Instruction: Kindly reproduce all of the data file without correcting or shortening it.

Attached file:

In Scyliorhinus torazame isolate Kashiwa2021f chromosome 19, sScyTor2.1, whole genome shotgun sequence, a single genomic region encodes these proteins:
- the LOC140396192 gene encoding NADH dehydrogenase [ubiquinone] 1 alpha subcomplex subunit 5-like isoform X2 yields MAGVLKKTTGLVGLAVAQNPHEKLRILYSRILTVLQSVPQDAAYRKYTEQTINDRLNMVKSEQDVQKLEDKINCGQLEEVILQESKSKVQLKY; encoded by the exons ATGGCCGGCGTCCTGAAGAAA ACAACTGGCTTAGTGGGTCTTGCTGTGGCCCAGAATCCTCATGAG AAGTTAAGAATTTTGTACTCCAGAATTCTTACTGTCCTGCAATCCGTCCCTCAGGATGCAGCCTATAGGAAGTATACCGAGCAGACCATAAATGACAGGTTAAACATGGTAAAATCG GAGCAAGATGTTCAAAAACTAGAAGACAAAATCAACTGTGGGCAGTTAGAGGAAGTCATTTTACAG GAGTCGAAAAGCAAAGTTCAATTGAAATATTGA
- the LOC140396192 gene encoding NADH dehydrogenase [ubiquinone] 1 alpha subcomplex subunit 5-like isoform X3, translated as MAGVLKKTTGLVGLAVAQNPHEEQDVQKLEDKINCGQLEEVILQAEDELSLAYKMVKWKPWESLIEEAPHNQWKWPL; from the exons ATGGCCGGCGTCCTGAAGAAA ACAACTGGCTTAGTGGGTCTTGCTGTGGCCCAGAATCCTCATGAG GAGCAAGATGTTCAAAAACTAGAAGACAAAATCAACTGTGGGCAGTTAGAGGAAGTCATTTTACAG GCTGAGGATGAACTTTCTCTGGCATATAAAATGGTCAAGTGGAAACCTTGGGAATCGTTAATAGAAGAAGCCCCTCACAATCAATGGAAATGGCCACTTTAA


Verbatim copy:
In Scyliorhinus torazame isolate Kashiwa2021f chromosome 19, sScyTor2.1, whole genome shotgun sequence, a single genomic region encodes these proteins:
- the LOC140396192 gene encoding NADH dehydrogenase [ubiquinone] 1 alpha subcomplex subunit 5-like isoform X2 yields MAGVLKKTTGLVGLAVAQNPHEKLRILYSRILTVLQSVPQDAAYRKYTEQTINDRLNMVKSEQDVQKLEDKINCGQLEEVILQESKSKVQLKY; encoded by the exons ATGGCCGGCGTCCTGAAGAAA ACAACTGGCTTAGTGGGTCTTGCTGTGGCCCAGAATCCTCATGAG AAGTTAAGAATTTTGTACTCCAGAATTCTTACTGTCCTGCAATCCGTCCCTCAGGATGCAGCCTATAGGAAGTATACCGAGCAGACCATAAATGACAGGTTAAACATGGTAAAATCG GAGCAAGATGTTCAAAAACTAGAAGACAAAATCAACTGTGGGCAGTTAGAGGAAGTCATTTTACAG GAGTCGAAAAGCAAAGTTCAATTGAAATATTGA
- the LOC140396192 gene encoding NADH dehydrogenase [ubiquinone] 1 alpha subcomplex subunit 5-like isoform X3, translated as MAGVLKKTTGLVGLAVAQNPHEEQDVQKLEDKINCGQLEEVILQAEDELSLAYKMVKWKPWESLIEEAPHNQWKWPL; from the exons ATGGCCGGCGTCCTGAAGAAA ACAACTGGCTTAGTGGGTCTTGCTGTGGCCCAGAATCCTCATGAG GAGCAAGATGTTCAAAAACTAGAAGACAAAATCAACTGTGGGCAGTTAGAGGAAGTCATTTTACAG GCTGAGGATGAACTTTCTCTGGCATATAAAATGGTCAAGTGGAAACCTTGGGAATCGTTAATAGAAGAAGCCCCTCACAATCAATGGAAATGGCCACTTTAA